The paper was then published on the second floor of the same building at No. 44 Escolta where Carson Taylor’s Manila Daily Bulletin also had its offices and printing plant. Through an arrangement with Taylor, the FREE PRESS was printed on the press of the Bulletin.
The FREE PRESS occupied only two rooms in the building, a composing room and an office, the latter combining the business and editorial departments. Quite a bit of the original P8,000 capital was spent for type and furniture for the composing room and office equipment. Except for Dick who had his hands full as editor and business manager all rolled into one, nearly everybody else on the staff was on a part-time basis.
Editor of the Spanish section was Don Alberto Campos who, among other things, was then also associate editor of El Mercantil, professor of Spanish at the Centro Escolar de Señoritas (now Centro Escolar University) and translator of the Bulletin’s editorials into Spanish. The indefatigable Don Alberto came to the Philippines as a major in the Spanish army. Upon his retirement from the service, he remained in Manila and engaged in newspaper and educational work.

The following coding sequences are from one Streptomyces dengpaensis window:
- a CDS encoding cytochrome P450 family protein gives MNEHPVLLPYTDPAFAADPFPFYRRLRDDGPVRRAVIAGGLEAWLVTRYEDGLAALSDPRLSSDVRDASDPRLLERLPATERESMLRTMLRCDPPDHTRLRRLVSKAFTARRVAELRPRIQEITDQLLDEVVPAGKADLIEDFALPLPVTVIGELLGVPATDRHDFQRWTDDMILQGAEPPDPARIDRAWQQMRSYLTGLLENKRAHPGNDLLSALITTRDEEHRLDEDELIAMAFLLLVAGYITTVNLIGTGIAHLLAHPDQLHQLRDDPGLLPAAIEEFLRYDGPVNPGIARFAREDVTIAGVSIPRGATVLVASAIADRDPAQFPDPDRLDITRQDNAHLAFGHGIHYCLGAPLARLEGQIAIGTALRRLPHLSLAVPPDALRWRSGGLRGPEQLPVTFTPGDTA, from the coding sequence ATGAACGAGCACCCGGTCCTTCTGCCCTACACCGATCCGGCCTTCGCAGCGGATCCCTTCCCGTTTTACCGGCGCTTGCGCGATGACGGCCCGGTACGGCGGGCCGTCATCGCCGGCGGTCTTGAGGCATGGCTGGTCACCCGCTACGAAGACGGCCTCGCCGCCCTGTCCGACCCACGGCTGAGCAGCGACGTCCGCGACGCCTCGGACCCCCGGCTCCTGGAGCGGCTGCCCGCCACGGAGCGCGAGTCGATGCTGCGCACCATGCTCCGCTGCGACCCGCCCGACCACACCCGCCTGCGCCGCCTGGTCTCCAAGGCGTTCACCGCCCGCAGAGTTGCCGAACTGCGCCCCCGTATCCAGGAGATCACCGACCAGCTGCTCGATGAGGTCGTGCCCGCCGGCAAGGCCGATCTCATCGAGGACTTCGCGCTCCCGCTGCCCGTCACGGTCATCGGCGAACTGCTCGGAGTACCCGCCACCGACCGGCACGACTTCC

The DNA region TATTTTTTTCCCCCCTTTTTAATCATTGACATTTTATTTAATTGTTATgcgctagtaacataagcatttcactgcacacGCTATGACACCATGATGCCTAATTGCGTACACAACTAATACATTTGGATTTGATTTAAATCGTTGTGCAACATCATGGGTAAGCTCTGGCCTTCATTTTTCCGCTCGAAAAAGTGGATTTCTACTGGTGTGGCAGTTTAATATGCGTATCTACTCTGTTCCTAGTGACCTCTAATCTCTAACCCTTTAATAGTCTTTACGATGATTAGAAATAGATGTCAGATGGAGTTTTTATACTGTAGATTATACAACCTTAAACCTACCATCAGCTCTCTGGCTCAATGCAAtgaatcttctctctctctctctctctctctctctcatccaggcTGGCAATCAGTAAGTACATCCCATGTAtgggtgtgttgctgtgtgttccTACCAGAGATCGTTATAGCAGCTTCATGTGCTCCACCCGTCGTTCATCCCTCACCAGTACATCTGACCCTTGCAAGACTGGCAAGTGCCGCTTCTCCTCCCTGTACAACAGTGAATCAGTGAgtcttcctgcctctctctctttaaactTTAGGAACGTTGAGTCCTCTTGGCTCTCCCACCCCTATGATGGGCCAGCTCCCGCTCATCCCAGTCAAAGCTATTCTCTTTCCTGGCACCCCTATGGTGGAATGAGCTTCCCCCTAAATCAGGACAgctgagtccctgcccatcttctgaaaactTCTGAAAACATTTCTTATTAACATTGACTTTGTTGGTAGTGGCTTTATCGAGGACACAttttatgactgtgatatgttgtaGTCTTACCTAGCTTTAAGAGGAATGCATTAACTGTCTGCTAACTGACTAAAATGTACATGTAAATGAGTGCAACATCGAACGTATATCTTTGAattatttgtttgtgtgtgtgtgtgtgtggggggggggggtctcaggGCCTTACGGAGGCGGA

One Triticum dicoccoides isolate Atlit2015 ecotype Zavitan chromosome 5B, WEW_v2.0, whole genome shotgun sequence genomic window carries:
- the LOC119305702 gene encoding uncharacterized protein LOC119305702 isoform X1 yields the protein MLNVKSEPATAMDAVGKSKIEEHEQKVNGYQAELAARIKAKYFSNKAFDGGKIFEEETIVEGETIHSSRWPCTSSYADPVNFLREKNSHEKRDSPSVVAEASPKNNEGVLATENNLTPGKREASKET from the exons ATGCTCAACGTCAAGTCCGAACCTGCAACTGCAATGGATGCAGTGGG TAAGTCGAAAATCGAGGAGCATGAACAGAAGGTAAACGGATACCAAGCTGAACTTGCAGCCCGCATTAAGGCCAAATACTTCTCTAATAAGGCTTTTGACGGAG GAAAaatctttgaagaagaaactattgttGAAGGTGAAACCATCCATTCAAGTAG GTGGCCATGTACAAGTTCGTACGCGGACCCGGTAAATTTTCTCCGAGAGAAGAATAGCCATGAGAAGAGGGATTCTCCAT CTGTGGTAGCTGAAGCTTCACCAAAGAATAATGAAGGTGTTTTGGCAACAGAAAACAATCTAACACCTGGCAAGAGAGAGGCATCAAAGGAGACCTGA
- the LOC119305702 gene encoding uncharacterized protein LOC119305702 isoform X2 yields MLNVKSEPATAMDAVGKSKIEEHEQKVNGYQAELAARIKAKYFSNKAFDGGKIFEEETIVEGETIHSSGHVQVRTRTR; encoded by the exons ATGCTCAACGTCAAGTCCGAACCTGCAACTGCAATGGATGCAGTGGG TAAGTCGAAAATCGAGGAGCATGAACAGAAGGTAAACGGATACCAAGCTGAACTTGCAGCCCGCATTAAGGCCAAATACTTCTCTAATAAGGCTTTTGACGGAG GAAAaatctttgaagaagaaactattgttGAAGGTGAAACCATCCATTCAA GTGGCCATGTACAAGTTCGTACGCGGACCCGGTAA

To help get things done in the advertising department, Percy Warner Tinan was taken in. At that time, Tinan was handling the streetcar advertising for Meralco. Rogers also helped in soliciting advertising for the FREE PRESS whenever his time allowed but refused to be paid for his efforts. Eventually, however, when funds became available, he was persuaded by Dick to join the FREE PRESS to look after the business end of the publication. Rogers now holds the position of general manager of the paper.